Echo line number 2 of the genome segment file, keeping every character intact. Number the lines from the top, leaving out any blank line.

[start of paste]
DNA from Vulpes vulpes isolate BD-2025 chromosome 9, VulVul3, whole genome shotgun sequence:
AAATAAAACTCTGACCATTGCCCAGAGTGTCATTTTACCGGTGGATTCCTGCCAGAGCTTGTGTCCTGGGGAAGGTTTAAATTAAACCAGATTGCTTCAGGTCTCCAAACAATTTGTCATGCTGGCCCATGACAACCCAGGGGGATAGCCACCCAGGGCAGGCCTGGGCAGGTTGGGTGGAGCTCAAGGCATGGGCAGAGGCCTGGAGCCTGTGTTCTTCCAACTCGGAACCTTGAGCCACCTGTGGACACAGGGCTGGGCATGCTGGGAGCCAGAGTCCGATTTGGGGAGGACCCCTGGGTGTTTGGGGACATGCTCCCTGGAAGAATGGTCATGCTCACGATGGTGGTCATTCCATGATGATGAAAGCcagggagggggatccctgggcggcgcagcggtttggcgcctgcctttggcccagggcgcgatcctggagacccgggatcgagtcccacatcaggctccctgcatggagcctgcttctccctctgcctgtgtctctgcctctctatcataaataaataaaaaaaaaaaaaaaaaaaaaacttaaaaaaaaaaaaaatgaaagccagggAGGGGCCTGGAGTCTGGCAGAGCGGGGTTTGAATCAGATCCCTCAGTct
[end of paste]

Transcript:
AAATAAAACTCTGACCATTGCCCAGAGTGTCATTTTACCGGTGGATTCCTGCCAGAGCTTGTGTCCTGGGGAAGGTTTAAATTAAACCAGATTGCTTCAGGTCTCCAAACAATTTGTCATGCTGGCCCATGACAACCCAGGGGGATAGCCACCCAGGGCAGGCCTGGGCAGGTTGGGTGGAGCTCAAGGCATGGGCAGAGGCCTGGAGCCTGTGTTCTTCCAACTCGGAACCTTGAGCCACCTGTGGACACAGGGCTGGGCATGCTGGGAGCCAGAGTCCGATTTGGGGAGGACCCCTGGGTGTTTGGGGACATGCTCCCTGGAAGAATGGTCATGCTCACGATGGTGGTCATTCCATGATGATGAAAGCcagggagggggatccctgggcggcgcagcggtttggcgcctgcctttggcccagggcgcgatcctggagacccgggatcgagtcccacatcaggctccctgcatggagcctgcttctccctctgcctgtgtctctgcctctctatcataaataaataaaaaaaaaaaaaaaaaaaaaacttaaaaaaaaaaaaaatgaaagccagggAGGGGCCTGGAGTCTGGCAGAGCGGGGTTTGAATCAGATCCCTCAGTct